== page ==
But cortisol does things to the body, like reducing bone formation—think: osteoporosis—and weakening the immune system—think: get sick. Worse yet, should we find ourselves in need of our God-given ability to think and defend ourselves in a truly unsafe situation, all this “preparation” has made us less capable. Because when we’re living in fear, we’re running on a half-fried system.

Fear arises from that part of ourselves that wants us to stay separate, and to stay very afraid. The Lower Self whispers in our ear about a past that haunts us, and uses this to keep us out of our current reality. It leverages our own buried wrong conclusions so that our attitudes and actions cause monsters to materialize.

This is how we create our own frightful reality, then turn around and claim it was our fear that kept us safe. The way out is by finding the courage to face the ghosts of our own hidden painful past. We must unravel our fears if we want to quench that anxiety in our gut.

Learn more about facing fear.
Learn more about How to Face our Fears

Finding the Divine Essence of a Fault

Perhaps the most important thing to know about our faults is that they are always a distortion of an original divine essence. The pride, fear and self-will inherent in every human being will eventually give way to humility, love and the willingness to have God’s will done in all respects. So we want to unearth them and reconvert them to their original glory. Following are a few negative qualities and their original divine essence:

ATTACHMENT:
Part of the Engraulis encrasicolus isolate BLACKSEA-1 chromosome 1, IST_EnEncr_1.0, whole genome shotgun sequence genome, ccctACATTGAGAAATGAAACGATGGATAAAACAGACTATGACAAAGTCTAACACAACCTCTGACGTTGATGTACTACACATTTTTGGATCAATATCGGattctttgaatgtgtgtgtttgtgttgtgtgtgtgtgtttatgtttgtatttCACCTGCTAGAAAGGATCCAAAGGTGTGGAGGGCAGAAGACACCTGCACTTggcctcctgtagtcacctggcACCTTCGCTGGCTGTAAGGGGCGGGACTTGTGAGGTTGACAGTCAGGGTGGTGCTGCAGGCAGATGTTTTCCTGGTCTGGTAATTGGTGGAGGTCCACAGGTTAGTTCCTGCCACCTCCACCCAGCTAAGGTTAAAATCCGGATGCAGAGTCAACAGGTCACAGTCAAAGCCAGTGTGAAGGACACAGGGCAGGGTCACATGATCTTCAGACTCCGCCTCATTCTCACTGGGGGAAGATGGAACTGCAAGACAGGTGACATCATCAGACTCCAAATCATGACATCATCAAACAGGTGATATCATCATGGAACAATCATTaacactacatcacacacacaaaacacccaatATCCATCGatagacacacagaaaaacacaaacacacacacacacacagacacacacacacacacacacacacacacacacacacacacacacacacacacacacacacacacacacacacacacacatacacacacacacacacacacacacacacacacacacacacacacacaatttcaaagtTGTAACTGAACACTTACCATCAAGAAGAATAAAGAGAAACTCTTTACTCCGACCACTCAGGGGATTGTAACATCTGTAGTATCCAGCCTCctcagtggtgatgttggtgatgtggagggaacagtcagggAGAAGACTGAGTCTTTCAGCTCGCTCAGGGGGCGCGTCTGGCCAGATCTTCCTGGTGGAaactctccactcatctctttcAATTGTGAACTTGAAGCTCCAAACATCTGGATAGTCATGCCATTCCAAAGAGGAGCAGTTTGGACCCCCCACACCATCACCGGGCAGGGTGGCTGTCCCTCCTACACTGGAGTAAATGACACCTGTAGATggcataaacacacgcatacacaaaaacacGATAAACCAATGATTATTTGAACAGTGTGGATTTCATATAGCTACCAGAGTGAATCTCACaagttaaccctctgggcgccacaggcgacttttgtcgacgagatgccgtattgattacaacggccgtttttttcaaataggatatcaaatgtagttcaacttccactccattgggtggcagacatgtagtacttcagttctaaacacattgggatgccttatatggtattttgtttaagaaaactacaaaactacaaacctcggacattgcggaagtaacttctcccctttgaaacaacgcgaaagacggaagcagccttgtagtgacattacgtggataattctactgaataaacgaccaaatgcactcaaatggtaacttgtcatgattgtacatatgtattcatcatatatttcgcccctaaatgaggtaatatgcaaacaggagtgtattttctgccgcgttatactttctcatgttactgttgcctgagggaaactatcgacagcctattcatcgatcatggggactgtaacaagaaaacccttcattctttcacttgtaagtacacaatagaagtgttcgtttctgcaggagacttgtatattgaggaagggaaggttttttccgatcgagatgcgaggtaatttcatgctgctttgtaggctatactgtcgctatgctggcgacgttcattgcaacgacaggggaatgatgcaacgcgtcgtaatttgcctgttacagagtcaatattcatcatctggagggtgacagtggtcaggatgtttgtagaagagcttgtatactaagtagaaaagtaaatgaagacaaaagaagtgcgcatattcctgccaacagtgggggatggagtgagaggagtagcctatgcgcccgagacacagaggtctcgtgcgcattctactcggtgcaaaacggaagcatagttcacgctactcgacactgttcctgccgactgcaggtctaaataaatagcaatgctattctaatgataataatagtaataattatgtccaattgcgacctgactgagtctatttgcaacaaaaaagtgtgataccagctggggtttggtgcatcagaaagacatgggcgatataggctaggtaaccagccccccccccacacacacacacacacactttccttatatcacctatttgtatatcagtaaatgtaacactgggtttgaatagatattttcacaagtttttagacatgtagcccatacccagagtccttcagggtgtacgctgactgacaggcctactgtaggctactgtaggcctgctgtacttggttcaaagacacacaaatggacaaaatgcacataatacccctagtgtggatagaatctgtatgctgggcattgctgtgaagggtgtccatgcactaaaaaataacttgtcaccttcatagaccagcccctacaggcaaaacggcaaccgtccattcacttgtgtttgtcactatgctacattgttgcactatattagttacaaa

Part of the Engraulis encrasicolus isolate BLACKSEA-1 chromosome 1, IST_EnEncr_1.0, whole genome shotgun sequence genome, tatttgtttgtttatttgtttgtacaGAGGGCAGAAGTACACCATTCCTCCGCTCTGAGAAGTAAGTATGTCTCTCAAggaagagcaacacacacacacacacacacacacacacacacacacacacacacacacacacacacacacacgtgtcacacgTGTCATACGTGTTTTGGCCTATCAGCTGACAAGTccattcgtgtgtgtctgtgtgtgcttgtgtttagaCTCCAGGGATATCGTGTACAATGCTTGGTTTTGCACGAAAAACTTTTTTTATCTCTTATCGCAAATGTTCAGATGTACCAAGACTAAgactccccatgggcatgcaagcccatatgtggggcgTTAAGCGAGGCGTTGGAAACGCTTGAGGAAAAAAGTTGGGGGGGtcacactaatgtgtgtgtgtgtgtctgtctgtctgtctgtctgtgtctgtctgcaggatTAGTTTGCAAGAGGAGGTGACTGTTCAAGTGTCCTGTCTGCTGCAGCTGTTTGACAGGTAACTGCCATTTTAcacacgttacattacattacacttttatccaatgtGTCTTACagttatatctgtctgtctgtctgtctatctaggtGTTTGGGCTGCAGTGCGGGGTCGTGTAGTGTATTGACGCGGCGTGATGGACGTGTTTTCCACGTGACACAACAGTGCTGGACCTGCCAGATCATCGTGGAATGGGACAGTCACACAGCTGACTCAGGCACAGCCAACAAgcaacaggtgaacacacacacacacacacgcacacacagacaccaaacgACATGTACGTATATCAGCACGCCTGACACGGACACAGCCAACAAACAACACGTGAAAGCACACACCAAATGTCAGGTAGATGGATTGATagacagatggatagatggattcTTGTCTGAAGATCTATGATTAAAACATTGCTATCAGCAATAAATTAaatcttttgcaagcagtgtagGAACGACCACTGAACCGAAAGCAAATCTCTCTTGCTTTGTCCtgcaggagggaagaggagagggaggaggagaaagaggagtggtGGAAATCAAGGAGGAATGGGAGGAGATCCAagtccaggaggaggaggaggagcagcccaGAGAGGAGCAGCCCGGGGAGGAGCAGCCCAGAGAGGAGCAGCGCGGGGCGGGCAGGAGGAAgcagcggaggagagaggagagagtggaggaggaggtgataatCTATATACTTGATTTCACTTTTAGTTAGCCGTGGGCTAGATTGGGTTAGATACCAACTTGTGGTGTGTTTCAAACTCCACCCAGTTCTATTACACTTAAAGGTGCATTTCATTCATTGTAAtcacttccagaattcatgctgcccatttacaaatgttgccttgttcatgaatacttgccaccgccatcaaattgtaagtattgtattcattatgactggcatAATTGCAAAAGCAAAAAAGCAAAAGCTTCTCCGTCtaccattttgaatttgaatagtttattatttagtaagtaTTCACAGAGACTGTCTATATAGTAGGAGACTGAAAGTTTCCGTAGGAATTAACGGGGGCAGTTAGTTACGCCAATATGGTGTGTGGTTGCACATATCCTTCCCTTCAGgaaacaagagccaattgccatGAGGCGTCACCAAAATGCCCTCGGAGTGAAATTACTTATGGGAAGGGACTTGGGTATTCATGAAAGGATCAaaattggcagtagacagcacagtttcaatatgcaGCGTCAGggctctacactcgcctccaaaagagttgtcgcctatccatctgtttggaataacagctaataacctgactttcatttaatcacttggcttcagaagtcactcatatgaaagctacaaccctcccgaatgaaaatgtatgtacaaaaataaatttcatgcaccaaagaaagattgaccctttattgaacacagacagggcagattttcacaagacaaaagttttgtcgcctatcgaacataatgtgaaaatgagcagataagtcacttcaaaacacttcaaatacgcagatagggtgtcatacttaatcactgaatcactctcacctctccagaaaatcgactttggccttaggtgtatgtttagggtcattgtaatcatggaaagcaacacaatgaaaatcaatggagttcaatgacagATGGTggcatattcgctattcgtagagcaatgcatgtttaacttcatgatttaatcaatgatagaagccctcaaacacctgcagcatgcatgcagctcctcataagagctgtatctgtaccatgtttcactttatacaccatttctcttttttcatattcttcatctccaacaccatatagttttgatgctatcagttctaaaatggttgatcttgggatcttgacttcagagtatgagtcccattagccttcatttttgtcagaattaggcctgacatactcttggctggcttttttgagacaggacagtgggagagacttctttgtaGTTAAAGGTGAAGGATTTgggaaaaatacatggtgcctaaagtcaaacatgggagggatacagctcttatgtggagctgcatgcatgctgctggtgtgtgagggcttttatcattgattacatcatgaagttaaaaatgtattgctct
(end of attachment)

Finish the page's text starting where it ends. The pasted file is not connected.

Defiance; Spite; Stubbornness; Rigidity | Being centered within; Being firm, self-assertive and standing our own ground; Being secure in our own self, rather than being constantly swayed and influenced by others and thus losing autonomy.

Rebelliousness; Going against authority | Courage and independence; A fighting spirit against submission to conformity.

Abuse of power, of a position of authority | True leadership, which means taking responsibility and paying the price for leadership.

Judge others | Great capacity to distinguish, to differentiate; Honestly and constructively see the truth in ourselves, with keen perception of others; Recognition.

Lack of faith; Do not want to believe in God | Healthy, realistic attitude regarding self-responsibility and self-dependence; Know that there is no authority that will do it for us; Surrender of the ego to the deeper, wiser Godself to bring about true selfhood, autonomy, independence; Willingness to keep all doors open in search for truth.

Fearfulness; Anxiety | Caution; Awareness that something is amiss; Anxiety is a gauge that tells us something is being repressed that we don’t wish to see.

Avoid taking responsibility for one’s life | Quality of letting go and letting flow, of not letting the ego-control take over and blot out the eternal flow of being; Not being cramped and tight and overactive with the ego forces; Giving in and surrendering to the flow of being.